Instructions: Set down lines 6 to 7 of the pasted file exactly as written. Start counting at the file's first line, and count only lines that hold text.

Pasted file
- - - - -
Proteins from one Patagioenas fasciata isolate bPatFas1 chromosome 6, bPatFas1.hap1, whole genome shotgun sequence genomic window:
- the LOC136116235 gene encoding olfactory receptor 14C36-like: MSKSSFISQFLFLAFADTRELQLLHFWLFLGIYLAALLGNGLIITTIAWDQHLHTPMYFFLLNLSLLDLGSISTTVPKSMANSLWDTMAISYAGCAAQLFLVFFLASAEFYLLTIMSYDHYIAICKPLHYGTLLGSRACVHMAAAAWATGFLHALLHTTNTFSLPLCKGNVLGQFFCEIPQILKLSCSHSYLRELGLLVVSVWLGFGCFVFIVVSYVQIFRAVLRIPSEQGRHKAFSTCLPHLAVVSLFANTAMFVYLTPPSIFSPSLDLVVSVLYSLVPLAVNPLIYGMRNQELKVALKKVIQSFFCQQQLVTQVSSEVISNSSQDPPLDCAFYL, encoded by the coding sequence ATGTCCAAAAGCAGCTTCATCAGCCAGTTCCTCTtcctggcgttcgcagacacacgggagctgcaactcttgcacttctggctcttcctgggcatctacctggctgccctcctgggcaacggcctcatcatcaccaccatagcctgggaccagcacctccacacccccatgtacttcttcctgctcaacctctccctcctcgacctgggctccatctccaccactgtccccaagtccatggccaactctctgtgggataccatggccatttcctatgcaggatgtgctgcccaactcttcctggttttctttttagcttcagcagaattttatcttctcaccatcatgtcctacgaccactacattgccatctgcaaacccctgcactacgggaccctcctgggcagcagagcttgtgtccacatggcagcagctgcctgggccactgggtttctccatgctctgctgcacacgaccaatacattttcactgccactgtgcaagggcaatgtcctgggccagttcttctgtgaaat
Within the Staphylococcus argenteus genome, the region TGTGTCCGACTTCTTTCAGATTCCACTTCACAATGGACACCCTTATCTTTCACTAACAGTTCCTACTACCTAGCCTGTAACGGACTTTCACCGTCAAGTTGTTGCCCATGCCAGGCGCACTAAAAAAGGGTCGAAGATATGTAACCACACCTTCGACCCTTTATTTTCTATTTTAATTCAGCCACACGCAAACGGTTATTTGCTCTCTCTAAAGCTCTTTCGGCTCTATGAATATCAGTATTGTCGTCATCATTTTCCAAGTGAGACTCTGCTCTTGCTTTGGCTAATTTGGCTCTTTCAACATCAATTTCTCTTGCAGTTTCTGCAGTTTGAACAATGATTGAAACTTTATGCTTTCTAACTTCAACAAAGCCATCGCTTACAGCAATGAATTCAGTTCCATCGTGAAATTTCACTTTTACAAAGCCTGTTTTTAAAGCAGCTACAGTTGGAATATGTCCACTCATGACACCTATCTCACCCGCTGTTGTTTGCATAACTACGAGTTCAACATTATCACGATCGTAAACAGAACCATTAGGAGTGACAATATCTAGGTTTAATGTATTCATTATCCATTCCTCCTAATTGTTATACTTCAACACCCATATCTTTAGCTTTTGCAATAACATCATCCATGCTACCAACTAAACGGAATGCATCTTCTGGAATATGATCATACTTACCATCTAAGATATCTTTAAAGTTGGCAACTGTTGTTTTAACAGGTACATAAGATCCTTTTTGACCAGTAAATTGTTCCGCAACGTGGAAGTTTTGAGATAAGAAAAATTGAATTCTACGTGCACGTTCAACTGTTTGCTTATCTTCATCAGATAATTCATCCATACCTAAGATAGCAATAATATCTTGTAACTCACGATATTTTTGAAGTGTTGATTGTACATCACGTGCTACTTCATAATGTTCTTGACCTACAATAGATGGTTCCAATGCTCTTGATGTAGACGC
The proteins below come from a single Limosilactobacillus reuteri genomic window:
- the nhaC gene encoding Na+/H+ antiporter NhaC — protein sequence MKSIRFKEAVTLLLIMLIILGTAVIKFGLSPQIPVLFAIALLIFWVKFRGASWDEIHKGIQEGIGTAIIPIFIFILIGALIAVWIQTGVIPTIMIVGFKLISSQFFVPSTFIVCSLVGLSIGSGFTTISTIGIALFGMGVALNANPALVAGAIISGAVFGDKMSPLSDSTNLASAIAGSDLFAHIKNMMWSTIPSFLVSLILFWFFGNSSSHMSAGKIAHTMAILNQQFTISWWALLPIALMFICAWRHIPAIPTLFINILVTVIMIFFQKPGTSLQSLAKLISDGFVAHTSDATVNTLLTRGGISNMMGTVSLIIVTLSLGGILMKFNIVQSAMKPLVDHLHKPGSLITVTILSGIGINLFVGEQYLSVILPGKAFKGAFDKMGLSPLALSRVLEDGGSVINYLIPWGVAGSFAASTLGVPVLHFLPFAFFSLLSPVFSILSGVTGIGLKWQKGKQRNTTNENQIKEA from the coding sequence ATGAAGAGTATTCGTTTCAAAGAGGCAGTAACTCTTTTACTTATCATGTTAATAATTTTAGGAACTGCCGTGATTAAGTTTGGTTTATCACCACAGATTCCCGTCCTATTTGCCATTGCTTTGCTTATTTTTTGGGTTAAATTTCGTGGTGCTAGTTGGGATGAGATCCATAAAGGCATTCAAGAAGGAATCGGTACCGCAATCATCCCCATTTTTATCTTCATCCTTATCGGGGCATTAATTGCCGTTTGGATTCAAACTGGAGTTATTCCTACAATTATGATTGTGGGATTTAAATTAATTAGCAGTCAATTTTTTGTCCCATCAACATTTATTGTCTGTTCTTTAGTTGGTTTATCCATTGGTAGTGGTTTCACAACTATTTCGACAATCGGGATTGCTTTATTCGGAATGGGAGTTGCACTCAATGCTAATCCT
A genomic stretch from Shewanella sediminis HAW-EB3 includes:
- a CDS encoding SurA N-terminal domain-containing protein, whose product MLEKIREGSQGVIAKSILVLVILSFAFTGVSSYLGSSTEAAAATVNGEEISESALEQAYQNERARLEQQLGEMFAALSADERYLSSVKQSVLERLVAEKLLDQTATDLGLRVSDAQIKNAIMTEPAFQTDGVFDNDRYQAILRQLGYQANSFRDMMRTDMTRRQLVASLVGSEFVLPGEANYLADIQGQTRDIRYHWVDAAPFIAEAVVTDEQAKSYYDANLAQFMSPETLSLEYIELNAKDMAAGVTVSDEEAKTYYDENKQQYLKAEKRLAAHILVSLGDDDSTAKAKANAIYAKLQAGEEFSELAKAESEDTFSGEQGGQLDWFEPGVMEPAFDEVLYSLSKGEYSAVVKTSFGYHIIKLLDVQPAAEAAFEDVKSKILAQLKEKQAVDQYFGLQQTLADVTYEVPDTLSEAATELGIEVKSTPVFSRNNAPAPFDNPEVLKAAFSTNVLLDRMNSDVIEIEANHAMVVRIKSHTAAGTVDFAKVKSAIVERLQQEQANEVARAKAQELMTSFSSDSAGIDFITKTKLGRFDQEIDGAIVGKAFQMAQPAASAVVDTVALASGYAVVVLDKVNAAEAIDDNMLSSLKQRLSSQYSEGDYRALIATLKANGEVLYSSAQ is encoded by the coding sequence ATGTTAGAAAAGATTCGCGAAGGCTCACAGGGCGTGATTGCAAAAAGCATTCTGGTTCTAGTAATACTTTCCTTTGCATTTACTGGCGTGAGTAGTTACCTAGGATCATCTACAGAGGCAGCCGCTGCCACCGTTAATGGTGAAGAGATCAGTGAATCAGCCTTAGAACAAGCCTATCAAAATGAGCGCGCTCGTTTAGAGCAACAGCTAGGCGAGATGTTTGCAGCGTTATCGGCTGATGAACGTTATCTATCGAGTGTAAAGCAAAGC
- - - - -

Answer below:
A genomic stretch from Shewanella sediminis HAW-EB3 includes:
- a CDS encoding SurA N-terminal domain-containing protein, whose product MLEKIREGSQGVIAKSILVLVILSFAFTGVSSYLGSSTEAAAATVNGEEISESALEQAYQNERARLEQQLGEMFAALSADERYLSSVKQSVLERLVAEKLLDQTATDLGLRVSDAQIKNAIMTEPAFQTDGVFDNDRYQAILRQLGYQANSFRDMMRTDMTRRQLVASLVGSEFVLPGEANYLADIQGQTRDIRYHWVDAAPFIAEAVVTDEQAKSYYDANLAQFMSPETLSLEYIELNAKDMAAGVTVSDEEAKTYYDENKQQYLKAEKRLAAHILVSLGDDDSTAKAKANAIYAKLQAGEEFSELAKAESEDTFSGEQGGQLDWFEPGVMEPAFDEVLYSLSKGEYSAVVKTSFGYHIIKLLDVQPAAEAAFEDVKSKILAQLKEKQAVDQYFGLQQTLADVTYEVPDTLSEAATELGIEVKSTPVFSRNNAPAPFDNPEVLKAAFSTNVLLDRMNSDVIEIEANHAMVVRIKSHTAAGTVDFAKVKSAIVERLQQEQANEVARAKAQELMTSFSSDSAGIDFITKTKLGRFDQEIDGAIVGKAFQMAQPAASAVVDTVALASGYAVVVLDKVNAAEAIDDNMLSSLKQRLSSQYSEGDYRALIATLKANGEVLYSSAQ is encoded by the coding sequence ATGTTAGAAAAGATTCGCGAAGGCTCACAGGGCGTGATTGCAAAAAGCATTCTGGTTCTAGTAATACTTTCCTTTGCATTTACTGGCGTGAGTAGTTACCTAGGATCATCTACAGAGGCAGCCGCTGCCACCGTTAATGGTGAAGAGATCAGTGAATCAGCCTTAGAACAAGCCTATCAAAATGAGCGCGCTCGTTTAGAGCAACAGCTAGGCGAGATGTTTGCAGCGTTATCGGCTGATGAACGTTATCTATCGAGTGTAAAGCAAAGC